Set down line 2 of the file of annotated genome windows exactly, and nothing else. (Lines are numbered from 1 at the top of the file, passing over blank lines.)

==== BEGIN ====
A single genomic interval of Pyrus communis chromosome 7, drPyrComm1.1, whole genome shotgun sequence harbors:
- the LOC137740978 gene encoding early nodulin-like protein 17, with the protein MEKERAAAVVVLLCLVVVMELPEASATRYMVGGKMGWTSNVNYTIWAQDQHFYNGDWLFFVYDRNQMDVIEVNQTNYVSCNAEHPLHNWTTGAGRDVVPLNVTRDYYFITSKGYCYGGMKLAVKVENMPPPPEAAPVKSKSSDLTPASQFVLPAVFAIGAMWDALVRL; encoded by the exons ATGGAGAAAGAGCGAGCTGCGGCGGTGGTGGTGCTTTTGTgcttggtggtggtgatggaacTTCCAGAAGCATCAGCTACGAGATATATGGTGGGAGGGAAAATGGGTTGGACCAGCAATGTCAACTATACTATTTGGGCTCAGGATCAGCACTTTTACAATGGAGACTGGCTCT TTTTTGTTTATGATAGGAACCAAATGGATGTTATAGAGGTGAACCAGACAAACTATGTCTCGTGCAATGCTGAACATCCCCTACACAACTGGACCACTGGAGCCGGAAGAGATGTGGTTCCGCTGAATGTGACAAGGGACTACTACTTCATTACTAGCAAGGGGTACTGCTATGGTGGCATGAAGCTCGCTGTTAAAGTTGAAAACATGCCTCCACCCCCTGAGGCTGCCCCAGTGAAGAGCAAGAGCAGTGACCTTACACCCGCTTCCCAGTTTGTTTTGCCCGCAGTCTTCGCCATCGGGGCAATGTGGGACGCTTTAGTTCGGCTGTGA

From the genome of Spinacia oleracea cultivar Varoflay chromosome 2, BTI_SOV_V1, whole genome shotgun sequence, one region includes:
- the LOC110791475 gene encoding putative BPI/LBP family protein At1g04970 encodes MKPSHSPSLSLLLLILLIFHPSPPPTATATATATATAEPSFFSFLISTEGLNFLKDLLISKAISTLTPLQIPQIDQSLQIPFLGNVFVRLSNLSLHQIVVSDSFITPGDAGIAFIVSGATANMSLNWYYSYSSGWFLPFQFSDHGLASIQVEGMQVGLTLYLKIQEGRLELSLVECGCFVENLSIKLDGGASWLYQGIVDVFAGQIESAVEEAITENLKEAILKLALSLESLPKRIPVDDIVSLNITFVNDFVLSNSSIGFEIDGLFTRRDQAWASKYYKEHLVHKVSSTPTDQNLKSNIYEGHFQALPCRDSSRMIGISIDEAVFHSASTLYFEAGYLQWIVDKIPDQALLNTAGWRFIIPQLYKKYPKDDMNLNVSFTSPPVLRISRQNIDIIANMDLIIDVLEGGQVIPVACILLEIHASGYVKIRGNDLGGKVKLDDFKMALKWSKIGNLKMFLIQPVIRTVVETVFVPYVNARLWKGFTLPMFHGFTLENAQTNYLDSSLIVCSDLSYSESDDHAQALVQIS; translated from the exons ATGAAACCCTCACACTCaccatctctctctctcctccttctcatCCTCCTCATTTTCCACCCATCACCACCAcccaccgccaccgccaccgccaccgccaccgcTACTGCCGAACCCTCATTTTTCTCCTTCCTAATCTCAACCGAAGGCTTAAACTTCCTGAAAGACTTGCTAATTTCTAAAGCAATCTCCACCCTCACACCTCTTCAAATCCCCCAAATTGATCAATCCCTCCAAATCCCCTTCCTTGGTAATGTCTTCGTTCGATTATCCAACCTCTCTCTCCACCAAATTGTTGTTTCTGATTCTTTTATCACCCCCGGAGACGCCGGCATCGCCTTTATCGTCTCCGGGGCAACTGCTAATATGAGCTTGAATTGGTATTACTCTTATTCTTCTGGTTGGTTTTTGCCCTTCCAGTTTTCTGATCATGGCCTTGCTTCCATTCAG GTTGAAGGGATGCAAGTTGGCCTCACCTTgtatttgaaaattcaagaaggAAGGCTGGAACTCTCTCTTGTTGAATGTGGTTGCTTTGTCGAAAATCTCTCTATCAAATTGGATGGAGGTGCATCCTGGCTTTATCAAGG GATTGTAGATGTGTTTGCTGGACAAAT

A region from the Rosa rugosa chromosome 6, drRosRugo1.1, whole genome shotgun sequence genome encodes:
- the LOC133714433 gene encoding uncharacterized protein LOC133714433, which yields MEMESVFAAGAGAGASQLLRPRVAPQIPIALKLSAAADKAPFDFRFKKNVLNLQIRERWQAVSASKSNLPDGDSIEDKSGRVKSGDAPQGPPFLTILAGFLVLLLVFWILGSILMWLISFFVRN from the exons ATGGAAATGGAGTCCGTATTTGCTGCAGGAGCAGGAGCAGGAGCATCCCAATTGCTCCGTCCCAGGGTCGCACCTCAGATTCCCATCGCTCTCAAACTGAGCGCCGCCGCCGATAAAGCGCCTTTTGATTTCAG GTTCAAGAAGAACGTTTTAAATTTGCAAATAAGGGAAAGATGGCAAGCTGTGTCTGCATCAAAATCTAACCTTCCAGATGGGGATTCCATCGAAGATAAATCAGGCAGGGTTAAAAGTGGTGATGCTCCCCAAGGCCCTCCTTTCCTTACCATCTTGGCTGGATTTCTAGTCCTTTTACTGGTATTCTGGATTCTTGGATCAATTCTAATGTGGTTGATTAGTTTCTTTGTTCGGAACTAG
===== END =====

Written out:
- the LOC137740978 gene encoding early nodulin-like protein 17, with the protein MEKERAAAVVVLLCLVVVMELPEASATRYMVGGKMGWTSNVNYTIWAQDQHFYNGDWLFFVYDRNQMDVIEVNQTNYVSCNAEHPLHNWTTGAGRDVVPLNVTRDYYFITSKGYCYGGMKLAVKVENMPPPPEAAPVKSKSSDLTPASQFVLPAVFAIGAMWDALVRL; encoded by the exons ATGGAGAAAGAGCGAGCTGCGGCGGTGGTGGTGCTTTTGTgcttggtggtggtgatggaacTTCCAGAAGCATCAGCTACGAGATATATGGTGGGAGGGAAAATGGGTTGGACCAGCAATGTCAACTATACTATTTGGGCTCAGGATCAGCACTTTTACAATGGAGACTGGCTCT TTTTTGTTTATGATAGGAACCAAATGGATGTTATAGAGGTGAACCAGACAAACTATGTCTCGTGCAATGCTGAACATCCCCTACACAACTGGACCACTGGAGCCGGAAGAGATGTGGTTCCGCTGAATGTGACAAGGGACTACTACTTCATTACTAGCAAGGGGTACTGCTATGGTGGCATGAAGCTCGCTGTTAAAGTTGAAAACATGCCTCCACCCCCTGAGGCTGCCCCAGTGAAGAGCAAGAGCAGTGACCTTACACCCGCTTCCCAGTTTGTTTTGCCCGCAGTCTTCGCCATCGGGGCAATGTGGGACGCTTTAGTTCGGCTGTGA